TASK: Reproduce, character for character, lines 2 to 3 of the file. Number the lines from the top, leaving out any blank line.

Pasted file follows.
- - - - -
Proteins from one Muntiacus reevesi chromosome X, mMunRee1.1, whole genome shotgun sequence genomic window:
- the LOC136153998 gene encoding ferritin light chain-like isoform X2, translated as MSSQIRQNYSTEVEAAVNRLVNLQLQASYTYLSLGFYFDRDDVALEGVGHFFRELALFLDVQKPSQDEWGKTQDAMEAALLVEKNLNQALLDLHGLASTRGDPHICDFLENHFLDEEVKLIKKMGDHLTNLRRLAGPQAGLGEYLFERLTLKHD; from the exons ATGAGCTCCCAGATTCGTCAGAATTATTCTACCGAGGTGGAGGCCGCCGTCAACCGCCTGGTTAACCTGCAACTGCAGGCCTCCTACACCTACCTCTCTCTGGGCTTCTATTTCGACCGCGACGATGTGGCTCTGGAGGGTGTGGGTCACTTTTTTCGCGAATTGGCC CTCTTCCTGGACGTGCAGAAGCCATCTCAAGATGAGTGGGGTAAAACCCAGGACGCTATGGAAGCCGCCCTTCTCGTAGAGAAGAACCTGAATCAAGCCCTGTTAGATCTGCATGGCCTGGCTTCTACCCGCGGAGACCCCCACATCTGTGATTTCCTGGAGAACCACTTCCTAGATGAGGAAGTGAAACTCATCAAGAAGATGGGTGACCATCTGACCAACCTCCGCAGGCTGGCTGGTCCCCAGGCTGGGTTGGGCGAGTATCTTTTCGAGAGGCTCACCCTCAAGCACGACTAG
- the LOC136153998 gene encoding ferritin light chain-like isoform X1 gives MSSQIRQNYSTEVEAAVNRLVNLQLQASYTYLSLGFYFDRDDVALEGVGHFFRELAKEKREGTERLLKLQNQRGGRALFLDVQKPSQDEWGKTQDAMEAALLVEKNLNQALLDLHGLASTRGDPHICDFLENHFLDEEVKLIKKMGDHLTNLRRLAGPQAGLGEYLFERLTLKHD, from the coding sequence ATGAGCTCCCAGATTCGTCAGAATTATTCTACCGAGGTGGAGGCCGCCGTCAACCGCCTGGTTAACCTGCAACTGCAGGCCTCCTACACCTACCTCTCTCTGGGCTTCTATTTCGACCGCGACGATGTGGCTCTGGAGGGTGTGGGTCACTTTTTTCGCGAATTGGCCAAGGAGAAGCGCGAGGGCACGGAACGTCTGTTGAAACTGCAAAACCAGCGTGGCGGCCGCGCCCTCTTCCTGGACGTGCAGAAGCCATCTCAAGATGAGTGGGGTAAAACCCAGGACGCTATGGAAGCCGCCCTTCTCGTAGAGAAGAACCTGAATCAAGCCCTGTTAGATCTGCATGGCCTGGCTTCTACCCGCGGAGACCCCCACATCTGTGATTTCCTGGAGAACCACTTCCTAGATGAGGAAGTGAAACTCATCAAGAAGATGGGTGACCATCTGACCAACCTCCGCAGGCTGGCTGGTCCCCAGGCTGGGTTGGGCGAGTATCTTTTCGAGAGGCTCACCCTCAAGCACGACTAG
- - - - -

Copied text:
- the LOC136153998 gene encoding ferritin light chain-like isoform X2, translated as MSSQIRQNYSTEVEAAVNRLVNLQLQASYTYLSLGFYFDRDDVALEGVGHFFRELALFLDVQKPSQDEWGKTQDAMEAALLVEKNLNQALLDLHGLASTRGDPHICDFLENHFLDEEVKLIKKMGDHLTNLRRLAGPQAGLGEYLFERLTLKHD; from the exons ATGAGCTCCCAGATTCGTCAGAATTATTCTACCGAGGTGGAGGCCGCCGTCAACCGCCTGGTTAACCTGCAACTGCAGGCCTCCTACACCTACCTCTCTCTGGGCTTCTATTTCGACCGCGACGATGTGGCTCTGGAGGGTGTGGGTCACTTTTTTCGCGAATTGGCC CTCTTCCTGGACGTGCAGAAGCCATCTCAAGATGAGTGGGGTAAAACCCAGGACGCTATGGAAGCCGCCCTTCTCGTAGAGAAGAACCTGAATCAAGCCCTGTTAGATCTGCATGGCCTGGCTTCTACCCGCGGAGACCCCCACATCTGTGATTTCCTGGAGAACCACTTCCTAGATGAGGAAGTGAAACTCATCAAGAAGATGGGTGACCATCTGACCAACCTCCGCAGGCTGGCTGGTCCCCAGGCTGGGTTGGGCGAGTATCTTTTCGAGAGGCTCACCCTCAAGCACGACTAG
- the LOC136153998 gene encoding ferritin light chain-like isoform X1 gives MSSQIRQNYSTEVEAAVNRLVNLQLQASYTYLSLGFYFDRDDVALEGVGHFFRELAKEKREGTERLLKLQNQRGGRALFLDVQKPSQDEWGKTQDAMEAALLVEKNLNQALLDLHGLASTRGDPHICDFLENHFLDEEVKLIKKMGDHLTNLRRLAGPQAGLGEYLFERLTLKHD, from the coding sequence ATGAGCTCCCAGATTCGTCAGAATTATTCTACCGAGGTGGAGGCCGCCGTCAACCGCCTGGTTAACCTGCAACTGCAGGCCTCCTACACCTACCTCTCTCTGGGCTTCTATTTCGACCGCGACGATGTGGCTCTGGAGGGTGTGGGTCACTTTTTTCGCGAATTGGCCAAGGAGAAGCGCGAGGGCACGGAACGTCTGTTGAAACTGCAAAACCAGCGTGGCGGCCGCGCCCTCTTCCTGGACGTGCAGAAGCCATCTCAAGATGAGTGGGGTAAAACCCAGGACGCTATGGAAGCCGCCCTTCTCGTAGAGAAGAACCTGAATCAAGCCCTGTTAGATCTGCATGGCCTGGCTTCTACCCGCGGAGACCCCCACATCTGTGATTTCCTGGAGAACCACTTCCTAGATGAGGAAGTGAAACTCATCAAGAAGATGGGTGACCATCTGACCAACCTCCGCAGGCTGGCTGGTCCCCAGGCTGGGTTGGGCGAGTATCTTTTCGAGAGGCTCACCCTCAAGCACGACTAG